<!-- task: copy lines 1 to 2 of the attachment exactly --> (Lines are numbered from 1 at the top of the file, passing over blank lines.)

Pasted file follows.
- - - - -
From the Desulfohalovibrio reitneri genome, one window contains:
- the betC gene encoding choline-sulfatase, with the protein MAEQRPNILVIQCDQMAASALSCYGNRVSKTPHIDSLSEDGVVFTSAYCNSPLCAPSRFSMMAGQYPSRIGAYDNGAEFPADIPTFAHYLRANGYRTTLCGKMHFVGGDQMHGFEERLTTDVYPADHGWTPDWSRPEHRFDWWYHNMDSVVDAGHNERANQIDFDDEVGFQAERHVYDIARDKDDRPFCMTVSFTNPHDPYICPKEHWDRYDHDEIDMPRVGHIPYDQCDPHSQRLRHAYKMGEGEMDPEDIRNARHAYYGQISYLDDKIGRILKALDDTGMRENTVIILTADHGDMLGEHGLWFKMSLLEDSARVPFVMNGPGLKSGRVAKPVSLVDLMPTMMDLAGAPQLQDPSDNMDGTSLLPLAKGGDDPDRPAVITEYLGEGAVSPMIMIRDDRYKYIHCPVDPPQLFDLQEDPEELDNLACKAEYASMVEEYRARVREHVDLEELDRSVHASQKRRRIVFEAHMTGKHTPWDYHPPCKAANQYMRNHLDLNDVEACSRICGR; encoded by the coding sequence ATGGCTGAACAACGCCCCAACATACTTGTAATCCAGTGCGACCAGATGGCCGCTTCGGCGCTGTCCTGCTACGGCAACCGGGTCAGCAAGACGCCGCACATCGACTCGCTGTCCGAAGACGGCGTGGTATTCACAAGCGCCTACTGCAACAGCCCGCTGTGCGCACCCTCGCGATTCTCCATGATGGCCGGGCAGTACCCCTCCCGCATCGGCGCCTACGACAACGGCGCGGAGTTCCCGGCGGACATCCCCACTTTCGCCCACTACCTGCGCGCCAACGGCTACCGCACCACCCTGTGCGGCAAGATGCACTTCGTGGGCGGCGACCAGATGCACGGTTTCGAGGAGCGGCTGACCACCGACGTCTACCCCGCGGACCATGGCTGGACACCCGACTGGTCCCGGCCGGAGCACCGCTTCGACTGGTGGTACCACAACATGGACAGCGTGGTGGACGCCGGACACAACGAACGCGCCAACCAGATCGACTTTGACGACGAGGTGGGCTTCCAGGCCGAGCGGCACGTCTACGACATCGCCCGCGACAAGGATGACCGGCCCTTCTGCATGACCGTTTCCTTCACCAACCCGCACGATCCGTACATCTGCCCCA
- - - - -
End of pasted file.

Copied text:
From the Desulfohalovibrio reitneri genome, one window contains:
- the betC gene encoding choline-sulfatase, with the protein MAEQRPNILVIQCDQMAASALSCYGNRVSKTPHIDSLSEDGVVFTSAYCNSPLCAPSRFSMMAGQYPSRIGAYDNGAEFPADIPTFAHYLRANGYRTTLCGKMHFVGGDQMHGFEERLTTDVYPADHGWTPDWSRPEHRFDWWYHNMDSVVDAGHNERANQIDFDDEVGFQAERHVYDIARDKDDRPFCMTVSFTNPHDPYICPKEHWDRYDHDEIDMPRVGHIPYDQCDPHSQRLRHAYKMGEGEMDPEDIRNARHAYYGQISYLDDKIGRILKALDDTGMRENTVIILTADHGDMLGEHGLWFKMSLLEDSARVPFVMNGPGLKSGRVAKPVSLVDLMPTMMDLAGAPQLQDPSDNMDGTSLLPLAKGGDDPDRPAVITEYLGEGAVSPMIMIRDDRYKYIHCPVDPPQLFDLQEDPEELDNLACKAEYASMVEEYRARVREHVDLEELDRSVHASQKRRRIVFEAHMTGKHTPWDYHPPCKAANQYMRNHLDLNDVEACSRICGR; encoded by the coding sequence ATGGCTGAACAACGCCCCAACATACTTGTAATCCAGTGCGACCAGATGGCCGCTTCGGCGCTGTCCTGCTACGGCAACCGGGTCAGCAAGACGCCGCACATCGACTCGCTGTCCGAAGACGGCGTGGTATTCACAAGCGCCTACTGCAACAGCCCGCTGTGCGCACCCTCGCGATTCTCCATGATGGCCGGGCAGTACCCCTCCCGCATCGGCGCCTACGACAACGGCGCGGAGTTCCCGGCGGACATCCCCACTTTCGCCCACTACCTGCGCGCCAACGGCTACCGCACCACCCTGTGCGGCAAGATGCACTTCGTGGGCGGCGACCAGATGCACGGTTTCGAGGAGCGGCTGACCACCGACGTCTACCCCGCGGACCATGGCTGGACACCCGACTGGTCCCGGCCGGAGCACCGCTTCGACTGGTGGTACCACAACATGGACAGCGTGGTGGACGCCGGACACAACGAACGCGCCAACCAGATCGACTTTGACGACGAGGTGGGCTTCCAGGCCGAGCGGCACGTCTACGACATCGCCCGCGACAAGGATGACCGGCCCTTCTGCATGACCGTTTCCTTCACCAACCCGCACGATCCGTACATCTGCCCCA